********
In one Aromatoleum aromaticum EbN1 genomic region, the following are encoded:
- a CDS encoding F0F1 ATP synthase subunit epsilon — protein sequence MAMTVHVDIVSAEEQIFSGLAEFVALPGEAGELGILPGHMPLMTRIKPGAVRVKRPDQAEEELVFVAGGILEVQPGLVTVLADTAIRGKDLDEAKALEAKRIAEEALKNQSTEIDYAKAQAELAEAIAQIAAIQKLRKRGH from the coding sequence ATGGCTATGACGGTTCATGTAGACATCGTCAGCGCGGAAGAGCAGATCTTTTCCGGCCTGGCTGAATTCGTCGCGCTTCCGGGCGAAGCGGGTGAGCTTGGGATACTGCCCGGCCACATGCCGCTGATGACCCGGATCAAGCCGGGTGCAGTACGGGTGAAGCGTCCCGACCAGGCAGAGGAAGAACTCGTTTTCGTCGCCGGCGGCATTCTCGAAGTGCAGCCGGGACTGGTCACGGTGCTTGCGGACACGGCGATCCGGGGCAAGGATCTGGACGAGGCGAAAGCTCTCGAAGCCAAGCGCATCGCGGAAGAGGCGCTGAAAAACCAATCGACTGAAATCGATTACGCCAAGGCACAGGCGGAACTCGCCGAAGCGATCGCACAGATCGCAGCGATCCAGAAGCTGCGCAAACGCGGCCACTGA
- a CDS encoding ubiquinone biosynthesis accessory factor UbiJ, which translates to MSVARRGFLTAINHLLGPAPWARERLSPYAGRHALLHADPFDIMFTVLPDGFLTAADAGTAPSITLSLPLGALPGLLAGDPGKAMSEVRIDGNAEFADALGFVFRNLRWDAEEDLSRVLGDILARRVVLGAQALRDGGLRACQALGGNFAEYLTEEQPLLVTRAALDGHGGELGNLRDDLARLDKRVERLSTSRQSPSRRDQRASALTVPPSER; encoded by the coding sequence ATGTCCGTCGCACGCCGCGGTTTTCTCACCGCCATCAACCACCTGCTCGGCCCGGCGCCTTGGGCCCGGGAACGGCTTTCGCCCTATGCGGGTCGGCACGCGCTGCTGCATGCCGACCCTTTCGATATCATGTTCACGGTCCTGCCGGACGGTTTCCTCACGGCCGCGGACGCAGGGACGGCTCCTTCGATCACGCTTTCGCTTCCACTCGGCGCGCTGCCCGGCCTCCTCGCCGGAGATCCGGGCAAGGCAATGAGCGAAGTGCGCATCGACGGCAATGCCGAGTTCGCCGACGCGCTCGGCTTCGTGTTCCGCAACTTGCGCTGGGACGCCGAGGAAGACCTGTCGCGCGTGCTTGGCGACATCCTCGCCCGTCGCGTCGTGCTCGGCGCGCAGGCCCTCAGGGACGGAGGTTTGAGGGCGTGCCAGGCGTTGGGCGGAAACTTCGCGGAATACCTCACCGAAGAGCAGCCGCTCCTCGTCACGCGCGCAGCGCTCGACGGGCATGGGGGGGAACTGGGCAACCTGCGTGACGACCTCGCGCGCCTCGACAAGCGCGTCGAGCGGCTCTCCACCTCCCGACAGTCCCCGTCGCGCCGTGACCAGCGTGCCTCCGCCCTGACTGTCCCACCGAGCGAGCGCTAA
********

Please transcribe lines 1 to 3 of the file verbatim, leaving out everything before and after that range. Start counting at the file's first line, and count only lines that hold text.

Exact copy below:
In one Aromatoleum aromaticum EbN1 genomic region, the following are encoded:
- a CDS encoding F0F1 ATP synthase subunit epsilon — protein sequence MAMTVHVDIVSAEEQIFSGLAEFVALPGEAGELGILPGHMPLMTRIKPGAVRVKRPDQAEEELVFVAGGILEVQPGLVTVLADTAIRGKDLDEAKALEAKRIAEEALKNQSTEIDYAKAQAELAEAIAQIAAIQKLRKRGH from the coding sequence ATGGCTATGACGGTTCATGTAGACATCGTCAGCGCGGAAGAGCAGATCTTTTCCGGCCTGGCTGAATTCGTCGCGCTTCCGGGCGAAGCGGGTGAGCTTGGGATACTGCCCGGCCACATGCCGCTGATGACCCGGATCAAGCCGGGTGCAGTACGGGTGAAGCGTCCCGACCAGGCAGAGGAAGAACTCGTTTTCGTCGCCGGCGGCATTCTCGAAGTGCAGCCGGGACTGGTCACGGTGCTTGCGGACACGGCGATCCGGGGCAAGGATCTGGACGAGGCGAAAGCTCTCGAAGCCAAGCGCATCGCGGAAGAGGCGCTGAAAAACCAATCGACTGAAATCGATTACGCCAAGGCACAGGCGGAACTCGCCGAAGCGATCGCACAGATCGCAGCGATCCAGAAGCTGCGCAAACGCGGCCACTGA
- a CDS encoding ubiquinone biosynthesis accessory factor UbiJ, which translates to MSVARRGFLTAINHLLGPAPWARERLSPYAGRHALLHADPFDIMFTVLPDGFLTAADAGTAPSITLSLPLGALPGLLAGDPGKAMSEVRIDGNAEFADALGFVFRNLRWDAEEDLSRVLGDILARRVVLGAQALRDGGLRACQALGGNFAEYLTEEQPLLVTRAALDGHGGELGNLRDDLARLDKRVERLSTSRQSPSRRDQRASALTVPPSER; encoded by the coding sequence ATGTCCGTCGCACGCCGCGGTTTTCTCACCGCCATCAACCACCTGCTCGGCCCGGCGCCTTGGGCCCGGGAACGGCTTTCGCCCTATGCGGGTCGGCACGCGCTGCTGCATGCCGACCCTTTCGATATCATGTTCACGGTCCTGCCGGACGGTTTCCTCACGGCCGCGGACGCAGGGACGGCTCCTTCGATCACGCTTTCGCTTCCACTCGGCGCGCTGCCCGGCCTCCTCGCCGGAGATCCGGGCAAGGCAATGAGCGAAGTGCGCATCGACGGCAATGCCGAGTTCGCCGACGCGCTCGGCTTCGTGTTCCGCAACTTGCGCTGGGACGCCGAGGAAGACCTGTCGCGCGTGCTTGGCGACATCCTCGCCCGTCGCGTCGTGCTCGGCGCGCAGGCCCTCAGGGACGGAGGTTTGAGGGCGTGCCAGGCGTTGGGCGGAAACTTCGCGGAATACCTCACCGAAGAGCAGCCGCTCCTCGTCACGCGCGCAGCGCTCGACGGGCATGGGGGGGAACTGGGCAACCTGCGTGACGACCTCGCGCGCCTCGACAAGCGCGTCGAGCGGCTCTCCACCTCCCGACAGTCCCCGTCGCGCCGTGACCAGCGTGCCTCCGCCCTGACTGTCCCACCGAGCGAGCGCTAA